Netflix’s ‘Evil Genius’ Series Delves Into Infamous Pizza Bomber Heist

In 2003, a pizza delivery man with a bomb strapped to his neck robbed a bank. He later died when the bomb detonated, all as the police watched on. Was he a victim, as he claimed, or is there more to the story?

One of the most disturbing, complicated true crime cases is coming to your laptop this month, with the premiere of Netflix’s Evil Genius: The True Story of America’s Most Diabolical Bank Heist.

Netflix’s latest true crime docu-series details the infamous 2003 “pizza bomber heist,” a complex series of events that involved a bank robbery, a scavenger hunt, and, ultimately, a public murder by way of bombing.

The recently released trailer that begins, aptly enough, with the sound of a ticking bomb, features sprawling shots of Erie, Pennsylvania, the small town that would later find itself thrust unexpectedly into the national spotlight. From there, bits and pieces of the endlessly captivating case: grainy footage of an apprehended bank robber and police responding to the scene, photos of the handwritten instructions the robber claimed he was forced to follow and, finally, an image of the blood-stained collar bomb at the center of it all. Once the two-minute trailer draws to a breathless close, it’s impossible not to wonder: What really happened, and why?

Pizza delivery man Brian Wells, 46, walked into a local bank in Erie, Pennsylvania on August 28, 2003. Carrying a homemade shotgun, he slipped the teller a note demanding $250,000. On the surface, it appeared to be a bank robbery like any other, and it might have been, were it not for the bomb affixed to Wells’ neck.

After being apprehended by police, Wells claimed that he’d been forced to commit the robbery under threat of the bomb around his neck being detonated by his captors, Wired reports. He maintained that he was the victim of a nefarious plot and those conspiring against him had forced him to go on a scavenger hunt — that included the bank robbery — in order to delay the bomb’s detonation. Police had no time to verify his story – before the bomb squad could arrive, the explosive collar affixed to Wells’ neck detonated, as police watched on.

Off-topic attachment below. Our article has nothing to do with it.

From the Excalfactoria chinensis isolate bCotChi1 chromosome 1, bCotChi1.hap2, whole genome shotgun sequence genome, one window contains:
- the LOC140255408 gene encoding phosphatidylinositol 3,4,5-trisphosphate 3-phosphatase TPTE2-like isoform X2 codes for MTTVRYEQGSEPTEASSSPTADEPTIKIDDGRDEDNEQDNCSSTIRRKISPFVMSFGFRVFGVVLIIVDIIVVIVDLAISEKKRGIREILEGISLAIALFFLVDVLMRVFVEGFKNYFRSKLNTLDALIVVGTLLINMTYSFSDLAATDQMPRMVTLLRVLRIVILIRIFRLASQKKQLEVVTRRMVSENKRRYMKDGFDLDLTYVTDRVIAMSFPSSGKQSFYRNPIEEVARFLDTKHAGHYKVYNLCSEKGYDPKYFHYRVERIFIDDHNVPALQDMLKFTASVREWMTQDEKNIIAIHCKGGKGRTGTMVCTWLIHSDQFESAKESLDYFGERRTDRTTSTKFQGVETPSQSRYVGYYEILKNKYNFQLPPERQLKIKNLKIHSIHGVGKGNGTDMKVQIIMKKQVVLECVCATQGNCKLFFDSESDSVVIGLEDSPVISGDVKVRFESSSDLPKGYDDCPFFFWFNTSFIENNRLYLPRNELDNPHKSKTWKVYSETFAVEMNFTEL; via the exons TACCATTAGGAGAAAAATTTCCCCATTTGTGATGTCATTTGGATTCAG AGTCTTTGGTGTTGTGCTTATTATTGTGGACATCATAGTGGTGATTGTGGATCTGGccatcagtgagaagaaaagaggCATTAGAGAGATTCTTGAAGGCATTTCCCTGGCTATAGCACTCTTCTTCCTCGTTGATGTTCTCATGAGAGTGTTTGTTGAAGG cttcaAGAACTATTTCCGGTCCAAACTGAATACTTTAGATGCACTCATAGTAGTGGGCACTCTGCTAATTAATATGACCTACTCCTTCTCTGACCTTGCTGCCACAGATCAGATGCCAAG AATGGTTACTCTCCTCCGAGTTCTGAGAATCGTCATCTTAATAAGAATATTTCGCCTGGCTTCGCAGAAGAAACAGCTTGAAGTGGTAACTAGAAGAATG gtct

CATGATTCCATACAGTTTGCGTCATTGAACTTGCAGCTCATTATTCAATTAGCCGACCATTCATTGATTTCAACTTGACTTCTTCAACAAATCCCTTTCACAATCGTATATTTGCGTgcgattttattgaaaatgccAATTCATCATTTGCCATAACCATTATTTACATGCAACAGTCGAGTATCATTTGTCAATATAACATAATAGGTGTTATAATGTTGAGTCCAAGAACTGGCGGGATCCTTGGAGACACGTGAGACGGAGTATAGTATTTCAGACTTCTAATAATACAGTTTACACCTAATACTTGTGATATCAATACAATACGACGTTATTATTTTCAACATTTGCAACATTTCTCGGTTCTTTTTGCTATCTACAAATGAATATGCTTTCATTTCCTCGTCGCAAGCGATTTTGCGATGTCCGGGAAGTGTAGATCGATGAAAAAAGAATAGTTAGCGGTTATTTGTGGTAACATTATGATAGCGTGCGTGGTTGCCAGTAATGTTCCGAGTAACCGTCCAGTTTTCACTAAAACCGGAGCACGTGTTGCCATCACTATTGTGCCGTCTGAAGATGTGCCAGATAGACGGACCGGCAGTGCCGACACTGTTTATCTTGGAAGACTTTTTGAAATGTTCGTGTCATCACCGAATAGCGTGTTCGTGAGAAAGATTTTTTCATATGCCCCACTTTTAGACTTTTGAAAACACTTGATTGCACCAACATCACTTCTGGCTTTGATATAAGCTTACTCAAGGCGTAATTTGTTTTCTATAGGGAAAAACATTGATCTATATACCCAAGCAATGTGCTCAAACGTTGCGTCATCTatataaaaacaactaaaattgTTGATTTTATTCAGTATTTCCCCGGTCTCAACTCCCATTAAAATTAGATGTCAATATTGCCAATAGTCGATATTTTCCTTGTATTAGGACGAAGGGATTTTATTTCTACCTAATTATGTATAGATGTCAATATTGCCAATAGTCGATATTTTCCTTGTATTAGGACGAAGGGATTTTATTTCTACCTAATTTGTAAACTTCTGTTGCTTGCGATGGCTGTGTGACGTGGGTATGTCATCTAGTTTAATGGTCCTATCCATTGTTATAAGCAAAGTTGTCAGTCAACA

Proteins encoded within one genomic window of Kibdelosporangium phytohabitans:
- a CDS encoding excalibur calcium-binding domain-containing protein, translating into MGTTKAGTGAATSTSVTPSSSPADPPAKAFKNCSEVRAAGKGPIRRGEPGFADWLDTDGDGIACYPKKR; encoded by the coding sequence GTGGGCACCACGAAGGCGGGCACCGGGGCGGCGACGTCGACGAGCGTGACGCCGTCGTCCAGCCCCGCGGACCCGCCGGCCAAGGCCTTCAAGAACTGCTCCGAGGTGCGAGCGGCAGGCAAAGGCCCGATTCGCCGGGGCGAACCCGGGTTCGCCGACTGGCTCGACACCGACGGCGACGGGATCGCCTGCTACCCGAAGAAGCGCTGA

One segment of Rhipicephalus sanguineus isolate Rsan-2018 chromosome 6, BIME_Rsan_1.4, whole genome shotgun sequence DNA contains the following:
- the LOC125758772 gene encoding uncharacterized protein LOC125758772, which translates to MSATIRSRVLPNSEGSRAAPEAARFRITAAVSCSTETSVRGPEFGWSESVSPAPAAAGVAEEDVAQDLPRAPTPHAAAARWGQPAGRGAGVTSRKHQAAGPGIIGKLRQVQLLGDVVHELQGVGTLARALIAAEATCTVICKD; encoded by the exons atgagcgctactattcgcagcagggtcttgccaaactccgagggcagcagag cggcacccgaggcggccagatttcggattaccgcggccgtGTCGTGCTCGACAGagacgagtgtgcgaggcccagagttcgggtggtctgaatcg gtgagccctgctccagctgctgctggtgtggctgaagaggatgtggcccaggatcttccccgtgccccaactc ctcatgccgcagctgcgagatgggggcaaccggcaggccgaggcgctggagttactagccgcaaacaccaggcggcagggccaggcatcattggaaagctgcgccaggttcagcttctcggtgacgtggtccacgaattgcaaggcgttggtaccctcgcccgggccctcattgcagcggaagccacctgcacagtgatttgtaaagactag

The darkly iconic image of Wells sitting in the street in front of a police car, as officers watch him cautiously from a distance, is one that has long since stayed in the minds of those who watched the story unfold nearly 20 years ago. It was an event that captivated the nation, but what actually happened is still shrouded in mystery. Two people — Kenneth Barnes and Marjorie Diehl-Armstrong — were sentenced in relation to the crime in 2008 and 2011, respectively, Inverse reports, but is there more to the story? Federal law enforcement officials described those suspected of being involved in the plot, many of whom escaped prosecution, as being “like a band of criminal misfits.” And what of Wells’ involvement? Though he claimed to be a victim prior to his death, the FBI concluded in 2011 that Wells had, in fact, been in on it.

The four-part documentary from producers/brothers Jay and Mark Duplass promises that “there’s more to the conspiracy and murders than was ever thought.”

Evil Genius is scheduled to premiere on May 11, and it seems as if true crime fans are more than ready to binge-watch this one. The trailer has already garnered over 450k views on YouTube since being posted earlier this week.

(Photo: Screenshot via Netflix)

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